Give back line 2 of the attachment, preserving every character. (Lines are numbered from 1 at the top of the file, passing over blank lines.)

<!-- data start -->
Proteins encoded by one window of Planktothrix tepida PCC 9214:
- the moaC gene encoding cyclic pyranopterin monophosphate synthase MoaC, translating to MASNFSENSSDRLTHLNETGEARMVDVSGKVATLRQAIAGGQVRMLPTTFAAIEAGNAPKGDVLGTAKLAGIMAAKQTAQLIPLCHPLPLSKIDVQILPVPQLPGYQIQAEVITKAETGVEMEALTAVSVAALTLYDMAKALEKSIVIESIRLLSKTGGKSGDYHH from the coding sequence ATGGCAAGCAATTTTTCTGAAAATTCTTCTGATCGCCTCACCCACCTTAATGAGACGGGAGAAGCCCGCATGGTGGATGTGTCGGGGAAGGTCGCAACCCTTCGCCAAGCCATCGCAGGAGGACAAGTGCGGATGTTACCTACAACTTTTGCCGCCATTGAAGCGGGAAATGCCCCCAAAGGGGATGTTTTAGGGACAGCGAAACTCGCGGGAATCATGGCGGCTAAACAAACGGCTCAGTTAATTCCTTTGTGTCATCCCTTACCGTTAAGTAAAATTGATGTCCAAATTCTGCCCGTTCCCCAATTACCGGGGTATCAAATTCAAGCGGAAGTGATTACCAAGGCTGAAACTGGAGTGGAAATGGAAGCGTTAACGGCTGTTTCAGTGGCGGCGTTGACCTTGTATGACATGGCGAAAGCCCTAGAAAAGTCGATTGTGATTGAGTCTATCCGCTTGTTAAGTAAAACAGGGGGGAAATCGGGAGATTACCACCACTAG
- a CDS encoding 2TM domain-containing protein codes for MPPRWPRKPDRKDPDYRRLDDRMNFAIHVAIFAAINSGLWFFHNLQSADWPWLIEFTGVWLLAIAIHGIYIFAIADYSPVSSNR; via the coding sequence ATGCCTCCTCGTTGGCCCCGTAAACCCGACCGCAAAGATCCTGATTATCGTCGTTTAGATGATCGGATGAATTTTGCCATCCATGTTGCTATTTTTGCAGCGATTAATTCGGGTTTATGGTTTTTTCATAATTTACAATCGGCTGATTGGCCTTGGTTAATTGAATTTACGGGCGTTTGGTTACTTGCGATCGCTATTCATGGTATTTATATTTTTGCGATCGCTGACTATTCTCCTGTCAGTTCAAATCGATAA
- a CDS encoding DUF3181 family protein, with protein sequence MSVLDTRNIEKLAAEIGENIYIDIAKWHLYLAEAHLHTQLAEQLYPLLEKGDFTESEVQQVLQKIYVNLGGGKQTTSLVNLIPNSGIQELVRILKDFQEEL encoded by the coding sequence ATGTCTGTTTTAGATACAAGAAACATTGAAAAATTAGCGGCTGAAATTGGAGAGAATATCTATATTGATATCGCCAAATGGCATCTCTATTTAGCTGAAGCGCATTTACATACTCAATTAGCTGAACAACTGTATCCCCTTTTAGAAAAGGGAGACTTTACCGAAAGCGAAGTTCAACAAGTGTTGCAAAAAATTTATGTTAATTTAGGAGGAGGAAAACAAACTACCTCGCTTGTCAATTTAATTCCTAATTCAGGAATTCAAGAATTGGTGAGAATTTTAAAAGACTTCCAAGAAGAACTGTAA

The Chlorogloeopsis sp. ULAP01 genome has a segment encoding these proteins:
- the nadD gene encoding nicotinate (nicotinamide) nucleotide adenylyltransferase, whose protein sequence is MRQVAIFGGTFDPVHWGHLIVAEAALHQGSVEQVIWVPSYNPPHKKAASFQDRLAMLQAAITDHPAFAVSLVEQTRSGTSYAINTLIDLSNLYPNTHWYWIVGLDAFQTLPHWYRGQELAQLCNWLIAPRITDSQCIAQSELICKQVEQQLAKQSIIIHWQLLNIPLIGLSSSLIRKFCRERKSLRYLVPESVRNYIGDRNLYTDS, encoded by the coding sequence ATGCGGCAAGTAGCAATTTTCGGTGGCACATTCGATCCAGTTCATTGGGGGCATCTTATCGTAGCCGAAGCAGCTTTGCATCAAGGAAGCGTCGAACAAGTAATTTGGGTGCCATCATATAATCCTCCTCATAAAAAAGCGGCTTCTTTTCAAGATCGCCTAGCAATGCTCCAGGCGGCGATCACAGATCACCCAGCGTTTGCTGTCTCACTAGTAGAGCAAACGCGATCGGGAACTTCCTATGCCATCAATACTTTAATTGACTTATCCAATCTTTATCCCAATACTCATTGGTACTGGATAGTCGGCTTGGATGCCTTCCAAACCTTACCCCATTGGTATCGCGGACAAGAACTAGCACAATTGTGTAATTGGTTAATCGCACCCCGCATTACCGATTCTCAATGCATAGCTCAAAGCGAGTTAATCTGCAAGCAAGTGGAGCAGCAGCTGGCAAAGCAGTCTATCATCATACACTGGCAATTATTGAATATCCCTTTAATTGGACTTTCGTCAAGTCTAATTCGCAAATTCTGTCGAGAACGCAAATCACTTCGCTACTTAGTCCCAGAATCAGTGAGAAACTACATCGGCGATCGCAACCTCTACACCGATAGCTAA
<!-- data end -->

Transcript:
- the moaC gene encoding cyclic pyranopterin monophosphate synthase MoaC, translating to MASNFSENSSDRLTHLNETGEARMVDVSGKVATLRQAIAGGQVRMLPTTFAAIEAGNAPKGDVLGTAKLAGIMAAKQTAQLIPLCHPLPLSKIDVQILPVPQLPGYQIQAEVITKAETGVEMEALTAVSVAALTLYDMAKALEKSIVIESIRLLSKTGGKSGDYHH from the coding sequence ATGGCAAGCAATTTTTCTGAAAATTCTTCTGATCGCCTCACCCACCTTAATGAGACGGGAGAAGCCCGCATGGTGGATGTGTCGGGGAAGGTCGCAACCCTTCGCCAAGCCATCGCAGGAGGACAAGTGCGGATGTTACCTACAACTTTTGCCGCCATTGAAGCGGGAAATGCCCCCAAAGGGGATGTTTTAGGGACAGCGAAACTCGCGGGAATCATGGCGGCTAAACAAACGGCTCAGTTAATTCCTTTGTGTCATCCCTTACCGTTAAGTAAAATTGATGTCCAAATTCTGCCCGTTCCCCAATTACCGGGGTATCAAATTCAAGCGGAAGTGATTACCAAGGCTGAAACTGGAGTGGAAATGGAAGCGTTAACGGCTGTTTCAGTGGCGGCGTTGACCTTGTATGACATGGCGAAAGCCCTAGAAAAGTCGATTGTGATTGAGTCTATCCGCTTGTTAAGTAAAACAGGGGGGAAATCGGGAGATTACCACCACTAG